Comcast has filed suit against the Federal Communications Commission (FCC) today in order to block the agency's decision to sanction Comcast for blocking certain Internet traffic.
Comcast has released the following statement attributed to David L. Cohen, Executive Vice President of Comcast Corporation:
"Although we are seeking review and reversal of the Commission's network management order in federal court, we intend to comply fully with the requirements established in that order, which essentially codify the voluntary commitments that we have already announced, and to continue to act in accord with the Commission's Internet Policy Statement. Thus, we intend to make the required filings and disclosures, and we will follow through on our longstanding commitment to transition to protocol-agnostic network congestion management practices by the end of this year. We also remain committed to bringing our customers a superior Internet experience.
We filed this appeal in order to protect our legal rights and to challenge the basis on which the Commission found that Comcast violated federal policy in the absence of pre-existing legally enforceable standards or rules. We continue to recognize that the Commission has jurisdiction over Internet service providers and may regulate them in appropriate circumstances and in accordance with appropriate procedures. However, we are compelled to appeal because we strongly believe that, in this particular case, the Commission's action was legally inappropriate and its findings were not justified by the record."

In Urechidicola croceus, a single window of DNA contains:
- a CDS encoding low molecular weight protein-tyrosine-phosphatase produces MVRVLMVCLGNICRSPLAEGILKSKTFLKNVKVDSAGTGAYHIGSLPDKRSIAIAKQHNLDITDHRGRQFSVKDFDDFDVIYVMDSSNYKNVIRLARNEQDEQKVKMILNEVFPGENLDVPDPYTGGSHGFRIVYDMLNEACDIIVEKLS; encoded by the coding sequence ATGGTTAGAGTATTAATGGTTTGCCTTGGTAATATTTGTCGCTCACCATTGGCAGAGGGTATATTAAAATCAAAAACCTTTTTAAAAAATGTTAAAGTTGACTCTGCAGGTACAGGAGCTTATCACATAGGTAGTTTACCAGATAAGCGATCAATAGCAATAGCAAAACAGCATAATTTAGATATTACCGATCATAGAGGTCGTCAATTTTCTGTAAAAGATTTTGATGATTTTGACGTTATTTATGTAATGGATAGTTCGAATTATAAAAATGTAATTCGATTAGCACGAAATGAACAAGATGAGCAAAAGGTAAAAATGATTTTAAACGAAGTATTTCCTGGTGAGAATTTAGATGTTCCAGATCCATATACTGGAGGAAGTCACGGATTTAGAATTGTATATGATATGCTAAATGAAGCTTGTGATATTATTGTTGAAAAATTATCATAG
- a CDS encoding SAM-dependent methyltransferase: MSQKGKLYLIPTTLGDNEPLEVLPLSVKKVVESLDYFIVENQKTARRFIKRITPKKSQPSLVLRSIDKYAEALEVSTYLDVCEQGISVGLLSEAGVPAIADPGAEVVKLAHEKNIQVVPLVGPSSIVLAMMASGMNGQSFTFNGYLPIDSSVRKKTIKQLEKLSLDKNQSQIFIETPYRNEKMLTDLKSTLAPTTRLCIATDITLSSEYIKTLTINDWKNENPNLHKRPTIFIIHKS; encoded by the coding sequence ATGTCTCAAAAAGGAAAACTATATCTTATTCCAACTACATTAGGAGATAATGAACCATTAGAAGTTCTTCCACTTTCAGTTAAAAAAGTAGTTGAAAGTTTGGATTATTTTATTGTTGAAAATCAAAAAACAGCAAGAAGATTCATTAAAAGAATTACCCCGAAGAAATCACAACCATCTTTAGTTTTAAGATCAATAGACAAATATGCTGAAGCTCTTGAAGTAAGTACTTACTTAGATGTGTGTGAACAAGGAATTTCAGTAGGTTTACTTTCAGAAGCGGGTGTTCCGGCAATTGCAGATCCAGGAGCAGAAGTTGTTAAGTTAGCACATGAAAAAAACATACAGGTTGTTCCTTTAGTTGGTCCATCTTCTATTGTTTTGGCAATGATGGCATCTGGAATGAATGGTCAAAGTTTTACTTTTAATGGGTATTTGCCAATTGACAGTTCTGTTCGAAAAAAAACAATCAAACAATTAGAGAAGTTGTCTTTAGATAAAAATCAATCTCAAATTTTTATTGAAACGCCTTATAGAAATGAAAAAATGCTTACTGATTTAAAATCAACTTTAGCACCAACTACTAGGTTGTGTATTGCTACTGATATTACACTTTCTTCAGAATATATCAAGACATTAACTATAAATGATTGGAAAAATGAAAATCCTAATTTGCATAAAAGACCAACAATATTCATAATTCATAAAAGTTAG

The formal petition can be seen here [PDF].
Update 9/4/2008: Statement of Gigi B. Sohn, president and co-founder of Public Knowledge: "We expected Comcast would appeal the Commission's order. The company opposed it every step of the way, even as they failed to disclose their throttling of Internet traffic. We believe the Commission will prevail and the rights of Internet users will be protected."
Update 9/4/2008: Martin responds to Comcast lawsuit: we still want answers
Read full story: Wall Street Journal
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